The osprey —also called fish eagle, sea hawk, river hawk, and fish hawk—is a diurnal, fish-eating bird of prey with a cosmopolitan range. It is a raptor, reaching more than 60 cm in length and 180 cm across the wings. It is brown on the upperparts and predominantly greyish on the head, the osprey tolerates a wide variety of habitats, nesting in any location near a body of water providing an adequate food supply. It is found on all continents except Antarctica, although in South America it occurs only as a non-breeding migrant, as its other common names suggest, the ospreys diet consists almost exclusively of fish. It possesses specialised physical characteristics and exhibits unique behaviour to assist in hunting and catching prey, as a result of these unique characteristics, it has been given its own taxonomic genus and family, Pandionidae. Four subspecies are recognized, one of which has recently been given full species status. Despite its propensity to nest near water, the osprey is not classed as a sea eagle, the osprey was one of the many species described by Carl Linnaeus in his 18th-century work, Systema Naturae, and named as Falco haliaeetus.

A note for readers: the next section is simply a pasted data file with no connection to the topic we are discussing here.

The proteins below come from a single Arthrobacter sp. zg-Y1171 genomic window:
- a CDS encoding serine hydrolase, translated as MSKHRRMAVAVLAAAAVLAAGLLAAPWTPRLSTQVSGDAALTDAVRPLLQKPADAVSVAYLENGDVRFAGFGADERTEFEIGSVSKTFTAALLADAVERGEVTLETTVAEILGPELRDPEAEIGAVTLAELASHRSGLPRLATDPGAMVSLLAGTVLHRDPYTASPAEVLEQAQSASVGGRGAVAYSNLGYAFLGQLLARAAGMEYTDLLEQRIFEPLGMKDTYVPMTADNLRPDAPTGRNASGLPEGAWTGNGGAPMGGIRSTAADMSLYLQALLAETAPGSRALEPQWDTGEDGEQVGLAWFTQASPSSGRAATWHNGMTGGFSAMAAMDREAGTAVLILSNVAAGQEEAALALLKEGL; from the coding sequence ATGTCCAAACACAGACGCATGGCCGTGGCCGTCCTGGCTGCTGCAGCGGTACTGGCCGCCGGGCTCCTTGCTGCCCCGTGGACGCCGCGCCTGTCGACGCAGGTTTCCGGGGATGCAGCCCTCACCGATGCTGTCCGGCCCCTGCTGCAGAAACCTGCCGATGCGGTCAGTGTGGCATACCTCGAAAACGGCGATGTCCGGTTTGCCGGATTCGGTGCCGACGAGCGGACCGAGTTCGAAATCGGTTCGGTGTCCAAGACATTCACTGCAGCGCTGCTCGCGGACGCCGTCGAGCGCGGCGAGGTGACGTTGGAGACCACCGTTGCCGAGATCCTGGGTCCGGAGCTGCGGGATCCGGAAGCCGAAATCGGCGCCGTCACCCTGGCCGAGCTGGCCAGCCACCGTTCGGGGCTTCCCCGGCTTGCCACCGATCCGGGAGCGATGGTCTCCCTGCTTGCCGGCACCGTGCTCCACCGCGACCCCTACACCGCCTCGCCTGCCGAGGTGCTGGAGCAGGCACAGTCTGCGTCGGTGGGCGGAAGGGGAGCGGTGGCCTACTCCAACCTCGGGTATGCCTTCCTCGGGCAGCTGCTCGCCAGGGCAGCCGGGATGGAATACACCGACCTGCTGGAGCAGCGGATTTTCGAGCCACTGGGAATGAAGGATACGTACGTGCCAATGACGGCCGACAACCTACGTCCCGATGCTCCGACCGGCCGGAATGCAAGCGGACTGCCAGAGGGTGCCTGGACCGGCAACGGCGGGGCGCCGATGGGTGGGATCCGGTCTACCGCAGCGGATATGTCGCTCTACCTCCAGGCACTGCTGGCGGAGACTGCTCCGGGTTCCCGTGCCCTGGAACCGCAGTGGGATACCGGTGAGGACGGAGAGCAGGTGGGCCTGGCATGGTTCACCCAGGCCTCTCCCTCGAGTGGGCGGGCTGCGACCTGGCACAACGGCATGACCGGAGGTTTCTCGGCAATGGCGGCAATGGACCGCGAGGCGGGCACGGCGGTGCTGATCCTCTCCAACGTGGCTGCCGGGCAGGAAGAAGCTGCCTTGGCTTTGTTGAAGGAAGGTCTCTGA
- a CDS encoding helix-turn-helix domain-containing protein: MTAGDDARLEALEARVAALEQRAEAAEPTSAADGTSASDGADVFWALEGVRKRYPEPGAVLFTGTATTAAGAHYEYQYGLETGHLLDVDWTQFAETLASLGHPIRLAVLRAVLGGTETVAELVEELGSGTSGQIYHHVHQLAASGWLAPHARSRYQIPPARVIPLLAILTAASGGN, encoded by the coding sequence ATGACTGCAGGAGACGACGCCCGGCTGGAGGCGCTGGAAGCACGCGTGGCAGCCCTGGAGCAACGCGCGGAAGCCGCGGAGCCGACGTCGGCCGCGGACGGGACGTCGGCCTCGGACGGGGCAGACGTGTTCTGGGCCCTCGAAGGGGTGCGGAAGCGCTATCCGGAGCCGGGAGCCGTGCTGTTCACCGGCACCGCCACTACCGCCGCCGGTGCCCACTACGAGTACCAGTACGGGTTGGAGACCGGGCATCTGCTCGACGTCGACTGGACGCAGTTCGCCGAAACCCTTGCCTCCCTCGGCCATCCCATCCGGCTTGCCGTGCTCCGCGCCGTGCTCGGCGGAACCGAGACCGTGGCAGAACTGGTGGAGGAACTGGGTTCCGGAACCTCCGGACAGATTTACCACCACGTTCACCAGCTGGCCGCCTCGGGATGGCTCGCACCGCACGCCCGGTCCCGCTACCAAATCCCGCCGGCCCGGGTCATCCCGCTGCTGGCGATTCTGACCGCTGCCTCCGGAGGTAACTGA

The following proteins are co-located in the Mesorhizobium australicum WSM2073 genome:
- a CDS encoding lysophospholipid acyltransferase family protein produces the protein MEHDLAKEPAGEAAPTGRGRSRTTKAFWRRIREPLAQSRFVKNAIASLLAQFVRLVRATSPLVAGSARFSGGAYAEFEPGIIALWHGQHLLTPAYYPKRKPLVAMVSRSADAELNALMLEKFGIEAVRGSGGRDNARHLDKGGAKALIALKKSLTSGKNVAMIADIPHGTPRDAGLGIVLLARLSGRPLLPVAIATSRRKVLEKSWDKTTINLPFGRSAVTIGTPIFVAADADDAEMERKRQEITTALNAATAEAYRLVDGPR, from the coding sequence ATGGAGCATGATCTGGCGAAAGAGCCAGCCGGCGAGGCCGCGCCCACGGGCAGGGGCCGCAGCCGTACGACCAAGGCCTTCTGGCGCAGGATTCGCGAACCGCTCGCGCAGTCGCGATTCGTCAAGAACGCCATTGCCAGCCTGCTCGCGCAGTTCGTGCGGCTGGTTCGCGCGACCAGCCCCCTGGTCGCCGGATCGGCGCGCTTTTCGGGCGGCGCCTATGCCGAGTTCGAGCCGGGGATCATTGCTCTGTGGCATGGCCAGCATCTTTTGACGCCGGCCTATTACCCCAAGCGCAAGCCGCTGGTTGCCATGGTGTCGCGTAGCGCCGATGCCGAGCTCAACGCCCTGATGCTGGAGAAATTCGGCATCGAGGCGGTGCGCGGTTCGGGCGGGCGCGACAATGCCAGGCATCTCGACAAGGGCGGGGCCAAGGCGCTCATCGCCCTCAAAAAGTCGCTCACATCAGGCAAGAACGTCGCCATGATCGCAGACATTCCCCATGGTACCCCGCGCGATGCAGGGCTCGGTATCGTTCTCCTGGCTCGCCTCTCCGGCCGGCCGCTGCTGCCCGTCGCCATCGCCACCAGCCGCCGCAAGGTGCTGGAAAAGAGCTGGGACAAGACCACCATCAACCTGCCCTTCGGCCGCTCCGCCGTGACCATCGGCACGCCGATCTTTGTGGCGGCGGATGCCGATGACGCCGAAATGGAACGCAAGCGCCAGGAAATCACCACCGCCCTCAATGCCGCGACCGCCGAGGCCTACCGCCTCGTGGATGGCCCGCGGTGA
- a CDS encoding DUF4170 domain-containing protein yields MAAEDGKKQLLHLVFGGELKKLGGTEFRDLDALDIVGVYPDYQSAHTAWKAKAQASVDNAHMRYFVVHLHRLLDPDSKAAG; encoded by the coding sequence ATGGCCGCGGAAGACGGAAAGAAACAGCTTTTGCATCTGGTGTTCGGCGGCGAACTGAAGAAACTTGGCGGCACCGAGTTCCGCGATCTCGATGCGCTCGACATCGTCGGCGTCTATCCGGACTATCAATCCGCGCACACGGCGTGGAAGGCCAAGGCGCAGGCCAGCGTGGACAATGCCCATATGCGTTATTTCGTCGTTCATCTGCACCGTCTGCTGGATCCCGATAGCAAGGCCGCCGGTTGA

The genus, Pandion, is the member of the family Pandionidae, and used to contain only one species. The genus Pandion was described by the French zoologist Marie Jules César Savigny in 1809, the osprey differs in several respects from other diurnal birds of prey. Its toes are of length, its tarsi are reticulate. The osprey and owls are the only raptors whose outer toe is reversible and this is particularly helpful when they grab slippery fish. The Sibley-Ahlquist taxonomy has placed it together with the diurnal raptors in a greatly enlarged Ciconiiformes. The osprey is unusual in that it is a living species that occurs nearly worldwide. Even the few subspecies are not unequivocally separable, there are four generally recognised subspecies, although differences are small, and ITIS lists only the first two. P. h. carolinensis –, North America and this form is larger, darker bodied and has a paler breast than nominate haliaetus. P. h. ridgwayi – Maynard,1887, Caribbean islands and this form has a very pale head and breast compared with nominate haliaetus, with only a weak eye mask.